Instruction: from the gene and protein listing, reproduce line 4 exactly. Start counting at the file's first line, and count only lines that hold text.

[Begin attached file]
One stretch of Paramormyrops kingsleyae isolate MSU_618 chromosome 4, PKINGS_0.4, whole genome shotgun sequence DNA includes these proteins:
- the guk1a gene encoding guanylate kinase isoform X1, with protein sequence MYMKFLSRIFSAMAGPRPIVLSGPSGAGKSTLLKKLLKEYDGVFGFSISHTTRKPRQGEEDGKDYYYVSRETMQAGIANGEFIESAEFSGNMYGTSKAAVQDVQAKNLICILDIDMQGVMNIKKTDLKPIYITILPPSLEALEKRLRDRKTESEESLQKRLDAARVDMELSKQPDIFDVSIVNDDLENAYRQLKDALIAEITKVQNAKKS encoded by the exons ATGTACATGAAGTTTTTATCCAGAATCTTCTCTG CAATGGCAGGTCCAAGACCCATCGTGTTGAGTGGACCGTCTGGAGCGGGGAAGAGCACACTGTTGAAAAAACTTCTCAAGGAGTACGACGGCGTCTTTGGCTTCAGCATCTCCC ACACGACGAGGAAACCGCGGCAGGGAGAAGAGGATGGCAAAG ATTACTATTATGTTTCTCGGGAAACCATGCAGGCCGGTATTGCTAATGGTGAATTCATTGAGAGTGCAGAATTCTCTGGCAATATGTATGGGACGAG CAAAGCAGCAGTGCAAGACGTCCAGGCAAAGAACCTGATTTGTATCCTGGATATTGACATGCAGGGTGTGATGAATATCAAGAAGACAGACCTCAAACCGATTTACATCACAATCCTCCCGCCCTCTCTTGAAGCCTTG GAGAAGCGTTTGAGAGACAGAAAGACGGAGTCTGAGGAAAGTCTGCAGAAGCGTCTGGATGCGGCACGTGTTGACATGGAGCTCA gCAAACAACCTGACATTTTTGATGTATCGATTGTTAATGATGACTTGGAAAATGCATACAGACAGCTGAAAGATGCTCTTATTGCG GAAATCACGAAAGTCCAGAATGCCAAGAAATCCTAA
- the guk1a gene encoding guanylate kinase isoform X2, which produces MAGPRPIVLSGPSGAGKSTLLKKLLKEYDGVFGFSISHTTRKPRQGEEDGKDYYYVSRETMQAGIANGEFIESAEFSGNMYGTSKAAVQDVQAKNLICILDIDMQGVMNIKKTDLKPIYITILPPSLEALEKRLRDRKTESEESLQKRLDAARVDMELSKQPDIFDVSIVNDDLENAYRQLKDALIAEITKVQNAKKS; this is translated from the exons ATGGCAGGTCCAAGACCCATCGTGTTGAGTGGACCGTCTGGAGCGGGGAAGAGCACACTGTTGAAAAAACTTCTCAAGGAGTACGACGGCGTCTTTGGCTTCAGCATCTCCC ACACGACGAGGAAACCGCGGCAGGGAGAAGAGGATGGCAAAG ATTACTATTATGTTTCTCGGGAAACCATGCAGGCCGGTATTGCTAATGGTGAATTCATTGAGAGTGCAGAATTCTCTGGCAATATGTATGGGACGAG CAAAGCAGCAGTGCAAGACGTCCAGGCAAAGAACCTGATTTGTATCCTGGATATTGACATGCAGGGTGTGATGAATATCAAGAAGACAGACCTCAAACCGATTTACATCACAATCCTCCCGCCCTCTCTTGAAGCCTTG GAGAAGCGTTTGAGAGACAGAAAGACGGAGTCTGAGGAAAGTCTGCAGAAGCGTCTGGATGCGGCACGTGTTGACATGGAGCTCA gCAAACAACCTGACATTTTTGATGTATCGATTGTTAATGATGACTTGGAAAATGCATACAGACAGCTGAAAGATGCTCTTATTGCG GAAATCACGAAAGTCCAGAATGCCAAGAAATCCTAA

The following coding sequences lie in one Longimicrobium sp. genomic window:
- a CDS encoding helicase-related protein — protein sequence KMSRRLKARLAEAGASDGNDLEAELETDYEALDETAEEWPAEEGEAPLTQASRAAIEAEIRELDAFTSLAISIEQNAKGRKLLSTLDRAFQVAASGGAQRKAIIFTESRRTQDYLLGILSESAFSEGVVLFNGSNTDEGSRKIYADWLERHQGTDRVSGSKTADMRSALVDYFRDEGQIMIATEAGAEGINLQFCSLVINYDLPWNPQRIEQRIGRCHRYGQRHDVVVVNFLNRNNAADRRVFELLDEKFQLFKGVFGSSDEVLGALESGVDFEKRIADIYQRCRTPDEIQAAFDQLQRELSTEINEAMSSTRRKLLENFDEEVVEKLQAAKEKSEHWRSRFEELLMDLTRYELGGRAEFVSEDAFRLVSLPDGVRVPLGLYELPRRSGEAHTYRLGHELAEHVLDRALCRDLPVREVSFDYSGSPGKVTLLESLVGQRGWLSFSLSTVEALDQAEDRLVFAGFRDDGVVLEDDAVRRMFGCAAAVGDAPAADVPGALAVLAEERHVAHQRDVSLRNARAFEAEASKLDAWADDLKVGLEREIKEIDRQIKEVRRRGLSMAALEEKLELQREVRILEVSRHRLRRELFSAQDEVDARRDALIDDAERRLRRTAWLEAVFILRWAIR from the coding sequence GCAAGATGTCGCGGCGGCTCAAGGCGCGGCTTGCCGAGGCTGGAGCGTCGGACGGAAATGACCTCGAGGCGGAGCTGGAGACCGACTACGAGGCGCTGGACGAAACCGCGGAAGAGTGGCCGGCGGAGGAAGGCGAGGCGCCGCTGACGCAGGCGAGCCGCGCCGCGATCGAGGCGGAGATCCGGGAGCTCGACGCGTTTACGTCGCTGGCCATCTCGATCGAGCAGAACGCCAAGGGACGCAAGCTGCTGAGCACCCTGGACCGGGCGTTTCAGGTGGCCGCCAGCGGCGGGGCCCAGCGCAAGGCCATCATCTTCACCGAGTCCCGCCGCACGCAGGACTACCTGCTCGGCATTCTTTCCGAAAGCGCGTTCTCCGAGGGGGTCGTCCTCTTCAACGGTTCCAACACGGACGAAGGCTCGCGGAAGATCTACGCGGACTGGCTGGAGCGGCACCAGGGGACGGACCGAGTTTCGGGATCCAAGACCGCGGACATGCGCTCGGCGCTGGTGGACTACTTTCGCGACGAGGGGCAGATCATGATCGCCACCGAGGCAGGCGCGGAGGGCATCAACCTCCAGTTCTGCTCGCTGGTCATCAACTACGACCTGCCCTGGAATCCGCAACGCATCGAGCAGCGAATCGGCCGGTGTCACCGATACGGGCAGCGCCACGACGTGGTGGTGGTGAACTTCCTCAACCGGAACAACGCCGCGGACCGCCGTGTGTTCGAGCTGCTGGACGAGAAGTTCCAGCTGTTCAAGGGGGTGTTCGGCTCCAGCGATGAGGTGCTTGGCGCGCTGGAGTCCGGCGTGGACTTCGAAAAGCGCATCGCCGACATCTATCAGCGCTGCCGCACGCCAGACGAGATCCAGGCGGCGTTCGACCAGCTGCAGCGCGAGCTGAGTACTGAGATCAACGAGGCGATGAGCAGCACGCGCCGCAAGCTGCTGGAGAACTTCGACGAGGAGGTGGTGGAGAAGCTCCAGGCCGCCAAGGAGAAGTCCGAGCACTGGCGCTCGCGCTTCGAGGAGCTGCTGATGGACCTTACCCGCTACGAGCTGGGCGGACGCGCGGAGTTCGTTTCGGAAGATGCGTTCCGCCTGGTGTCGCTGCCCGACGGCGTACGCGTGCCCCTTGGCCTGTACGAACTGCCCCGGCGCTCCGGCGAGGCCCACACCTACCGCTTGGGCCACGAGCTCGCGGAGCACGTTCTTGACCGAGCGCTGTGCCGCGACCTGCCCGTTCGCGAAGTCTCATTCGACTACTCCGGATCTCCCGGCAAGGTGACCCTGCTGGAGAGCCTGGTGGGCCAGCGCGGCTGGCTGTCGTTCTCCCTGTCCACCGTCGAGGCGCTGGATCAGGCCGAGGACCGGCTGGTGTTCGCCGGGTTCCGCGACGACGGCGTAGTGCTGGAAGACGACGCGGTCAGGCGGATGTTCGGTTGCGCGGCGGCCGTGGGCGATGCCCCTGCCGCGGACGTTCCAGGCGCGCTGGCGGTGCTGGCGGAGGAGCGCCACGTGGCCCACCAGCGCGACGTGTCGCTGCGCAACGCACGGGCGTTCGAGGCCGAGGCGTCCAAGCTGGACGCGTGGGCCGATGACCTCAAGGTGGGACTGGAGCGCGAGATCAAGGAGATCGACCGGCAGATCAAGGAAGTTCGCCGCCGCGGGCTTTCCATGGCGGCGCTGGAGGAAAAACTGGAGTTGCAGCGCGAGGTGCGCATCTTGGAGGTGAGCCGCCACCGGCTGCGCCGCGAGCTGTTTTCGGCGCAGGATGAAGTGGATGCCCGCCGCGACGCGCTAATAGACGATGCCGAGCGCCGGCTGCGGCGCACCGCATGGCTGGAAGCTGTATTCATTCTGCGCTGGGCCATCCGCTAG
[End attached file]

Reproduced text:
The following coding sequences lie in one Longimicrobium sp. genomic window: